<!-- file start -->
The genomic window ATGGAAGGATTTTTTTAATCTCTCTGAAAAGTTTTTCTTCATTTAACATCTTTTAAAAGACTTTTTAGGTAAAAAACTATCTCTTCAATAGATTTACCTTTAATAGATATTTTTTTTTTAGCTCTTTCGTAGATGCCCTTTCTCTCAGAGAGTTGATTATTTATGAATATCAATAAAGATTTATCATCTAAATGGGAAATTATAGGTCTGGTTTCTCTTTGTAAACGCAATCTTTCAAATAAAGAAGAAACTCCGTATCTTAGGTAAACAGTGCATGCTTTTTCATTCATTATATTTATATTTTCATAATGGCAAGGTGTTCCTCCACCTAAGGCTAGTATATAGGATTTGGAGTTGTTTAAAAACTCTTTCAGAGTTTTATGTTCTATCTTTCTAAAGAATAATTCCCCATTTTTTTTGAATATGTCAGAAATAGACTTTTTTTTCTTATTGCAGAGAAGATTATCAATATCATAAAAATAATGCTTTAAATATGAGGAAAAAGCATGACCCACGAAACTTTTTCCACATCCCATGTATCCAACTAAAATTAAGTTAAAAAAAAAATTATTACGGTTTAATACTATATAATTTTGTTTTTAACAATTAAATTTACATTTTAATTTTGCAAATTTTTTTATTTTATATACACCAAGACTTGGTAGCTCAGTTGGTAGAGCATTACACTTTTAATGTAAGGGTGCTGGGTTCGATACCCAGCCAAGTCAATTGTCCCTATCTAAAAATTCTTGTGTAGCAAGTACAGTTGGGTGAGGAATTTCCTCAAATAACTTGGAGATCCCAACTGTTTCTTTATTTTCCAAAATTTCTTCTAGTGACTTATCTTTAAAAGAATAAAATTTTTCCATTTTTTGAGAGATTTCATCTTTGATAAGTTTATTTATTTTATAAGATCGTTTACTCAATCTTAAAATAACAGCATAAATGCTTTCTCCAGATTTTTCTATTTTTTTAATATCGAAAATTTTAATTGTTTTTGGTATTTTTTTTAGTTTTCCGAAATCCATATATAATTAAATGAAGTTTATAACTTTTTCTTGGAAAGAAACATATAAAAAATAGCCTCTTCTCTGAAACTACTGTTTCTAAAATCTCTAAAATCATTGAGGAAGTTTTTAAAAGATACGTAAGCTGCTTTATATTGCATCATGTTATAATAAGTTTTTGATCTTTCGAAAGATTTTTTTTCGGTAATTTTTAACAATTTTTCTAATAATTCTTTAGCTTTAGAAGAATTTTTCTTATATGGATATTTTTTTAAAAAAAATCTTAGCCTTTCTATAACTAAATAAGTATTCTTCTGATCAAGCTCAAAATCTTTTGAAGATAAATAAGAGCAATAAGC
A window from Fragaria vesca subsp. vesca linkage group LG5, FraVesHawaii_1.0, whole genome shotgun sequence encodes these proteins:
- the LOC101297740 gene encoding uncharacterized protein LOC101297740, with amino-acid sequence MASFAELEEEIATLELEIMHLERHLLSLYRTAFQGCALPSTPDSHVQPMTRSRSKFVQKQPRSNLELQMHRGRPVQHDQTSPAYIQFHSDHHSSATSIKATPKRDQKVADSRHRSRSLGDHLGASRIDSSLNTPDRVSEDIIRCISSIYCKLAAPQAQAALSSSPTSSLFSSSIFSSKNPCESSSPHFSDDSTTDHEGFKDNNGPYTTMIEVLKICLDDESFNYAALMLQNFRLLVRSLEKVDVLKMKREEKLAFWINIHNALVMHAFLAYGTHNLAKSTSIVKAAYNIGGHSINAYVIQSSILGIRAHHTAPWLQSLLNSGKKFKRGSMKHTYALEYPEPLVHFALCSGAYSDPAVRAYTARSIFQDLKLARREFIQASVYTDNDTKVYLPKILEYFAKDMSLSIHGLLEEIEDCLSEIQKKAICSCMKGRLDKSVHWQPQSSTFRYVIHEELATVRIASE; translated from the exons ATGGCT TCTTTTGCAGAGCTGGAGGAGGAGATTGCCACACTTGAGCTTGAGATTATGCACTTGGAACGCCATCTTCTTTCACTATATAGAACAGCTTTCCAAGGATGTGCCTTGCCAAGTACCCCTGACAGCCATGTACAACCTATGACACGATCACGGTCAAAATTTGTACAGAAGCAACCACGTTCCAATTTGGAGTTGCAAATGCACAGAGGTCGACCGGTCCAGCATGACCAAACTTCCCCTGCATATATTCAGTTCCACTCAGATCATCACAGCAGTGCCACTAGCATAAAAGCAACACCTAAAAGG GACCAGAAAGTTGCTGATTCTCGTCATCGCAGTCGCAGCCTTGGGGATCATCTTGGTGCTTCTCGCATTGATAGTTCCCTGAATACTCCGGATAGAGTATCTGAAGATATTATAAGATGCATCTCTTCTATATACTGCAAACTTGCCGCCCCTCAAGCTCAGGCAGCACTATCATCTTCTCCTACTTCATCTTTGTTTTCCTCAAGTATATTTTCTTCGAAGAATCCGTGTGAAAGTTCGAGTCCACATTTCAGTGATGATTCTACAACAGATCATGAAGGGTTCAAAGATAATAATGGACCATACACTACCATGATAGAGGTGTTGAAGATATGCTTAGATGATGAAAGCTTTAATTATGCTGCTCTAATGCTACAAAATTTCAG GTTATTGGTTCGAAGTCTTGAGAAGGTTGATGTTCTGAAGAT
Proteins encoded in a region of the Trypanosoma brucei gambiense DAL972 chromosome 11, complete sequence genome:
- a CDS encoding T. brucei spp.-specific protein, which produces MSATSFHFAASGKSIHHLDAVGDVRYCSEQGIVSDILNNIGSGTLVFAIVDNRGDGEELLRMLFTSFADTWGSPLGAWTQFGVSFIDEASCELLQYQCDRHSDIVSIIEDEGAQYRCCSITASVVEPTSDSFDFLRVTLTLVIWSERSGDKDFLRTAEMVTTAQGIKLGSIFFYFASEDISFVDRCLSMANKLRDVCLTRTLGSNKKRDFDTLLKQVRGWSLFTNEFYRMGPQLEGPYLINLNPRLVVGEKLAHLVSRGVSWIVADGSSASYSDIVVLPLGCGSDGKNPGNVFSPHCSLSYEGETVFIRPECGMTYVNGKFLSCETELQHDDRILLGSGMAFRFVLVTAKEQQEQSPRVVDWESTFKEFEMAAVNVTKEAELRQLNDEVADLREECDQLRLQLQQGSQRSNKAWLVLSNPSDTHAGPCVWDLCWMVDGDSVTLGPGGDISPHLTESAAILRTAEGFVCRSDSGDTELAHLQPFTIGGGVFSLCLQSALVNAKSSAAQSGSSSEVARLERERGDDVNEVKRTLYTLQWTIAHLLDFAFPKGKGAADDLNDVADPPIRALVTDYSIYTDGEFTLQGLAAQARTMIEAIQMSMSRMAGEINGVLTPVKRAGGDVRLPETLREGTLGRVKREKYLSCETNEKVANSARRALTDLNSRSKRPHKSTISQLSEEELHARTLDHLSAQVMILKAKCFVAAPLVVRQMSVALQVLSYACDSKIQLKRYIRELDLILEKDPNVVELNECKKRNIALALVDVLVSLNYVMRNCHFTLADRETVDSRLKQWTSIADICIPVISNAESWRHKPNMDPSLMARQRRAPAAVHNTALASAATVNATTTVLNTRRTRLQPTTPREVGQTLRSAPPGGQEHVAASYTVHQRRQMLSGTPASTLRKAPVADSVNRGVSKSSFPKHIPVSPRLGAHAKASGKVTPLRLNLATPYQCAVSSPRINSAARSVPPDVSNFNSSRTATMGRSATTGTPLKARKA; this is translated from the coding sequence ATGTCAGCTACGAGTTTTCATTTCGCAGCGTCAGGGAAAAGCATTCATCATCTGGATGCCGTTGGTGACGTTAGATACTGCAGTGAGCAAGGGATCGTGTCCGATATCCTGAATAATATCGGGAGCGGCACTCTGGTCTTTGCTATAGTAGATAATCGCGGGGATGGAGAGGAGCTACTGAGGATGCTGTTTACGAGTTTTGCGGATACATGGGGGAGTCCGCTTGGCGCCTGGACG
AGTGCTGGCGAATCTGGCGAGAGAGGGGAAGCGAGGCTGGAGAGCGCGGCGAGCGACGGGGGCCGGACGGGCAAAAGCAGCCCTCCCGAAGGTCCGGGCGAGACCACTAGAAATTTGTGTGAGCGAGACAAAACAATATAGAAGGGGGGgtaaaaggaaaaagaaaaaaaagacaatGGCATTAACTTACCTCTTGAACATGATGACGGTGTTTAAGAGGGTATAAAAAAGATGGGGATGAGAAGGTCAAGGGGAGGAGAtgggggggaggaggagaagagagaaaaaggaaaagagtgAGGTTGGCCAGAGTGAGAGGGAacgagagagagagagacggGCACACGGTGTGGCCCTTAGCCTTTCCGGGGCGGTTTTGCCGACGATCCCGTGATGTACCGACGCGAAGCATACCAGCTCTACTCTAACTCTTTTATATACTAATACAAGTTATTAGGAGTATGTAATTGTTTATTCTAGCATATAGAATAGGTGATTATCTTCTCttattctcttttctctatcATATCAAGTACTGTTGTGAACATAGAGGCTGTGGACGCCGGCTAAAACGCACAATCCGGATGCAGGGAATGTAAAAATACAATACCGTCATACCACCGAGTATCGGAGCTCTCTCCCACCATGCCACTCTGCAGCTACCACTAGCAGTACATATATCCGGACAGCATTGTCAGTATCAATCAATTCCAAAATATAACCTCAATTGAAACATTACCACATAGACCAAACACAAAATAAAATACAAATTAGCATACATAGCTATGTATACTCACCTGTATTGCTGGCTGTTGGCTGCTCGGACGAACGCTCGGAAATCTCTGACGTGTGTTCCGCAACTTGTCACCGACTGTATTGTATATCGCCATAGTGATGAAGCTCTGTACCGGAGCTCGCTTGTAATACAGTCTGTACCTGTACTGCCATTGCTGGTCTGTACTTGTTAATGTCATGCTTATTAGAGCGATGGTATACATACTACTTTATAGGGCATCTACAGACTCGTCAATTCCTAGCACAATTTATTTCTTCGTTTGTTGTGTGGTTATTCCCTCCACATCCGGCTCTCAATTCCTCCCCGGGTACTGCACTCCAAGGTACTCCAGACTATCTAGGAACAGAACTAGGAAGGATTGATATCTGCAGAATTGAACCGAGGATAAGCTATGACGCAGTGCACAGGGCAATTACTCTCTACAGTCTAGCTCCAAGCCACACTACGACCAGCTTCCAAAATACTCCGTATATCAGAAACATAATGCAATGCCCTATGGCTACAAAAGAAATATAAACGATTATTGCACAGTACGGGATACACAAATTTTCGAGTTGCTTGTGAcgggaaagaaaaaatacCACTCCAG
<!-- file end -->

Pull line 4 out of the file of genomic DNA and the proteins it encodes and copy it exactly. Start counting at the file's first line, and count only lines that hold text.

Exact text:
Proteins encoded in a region of the Trypanosoma brucei gambiense DAL972 chromosome 11, complete sequence genome: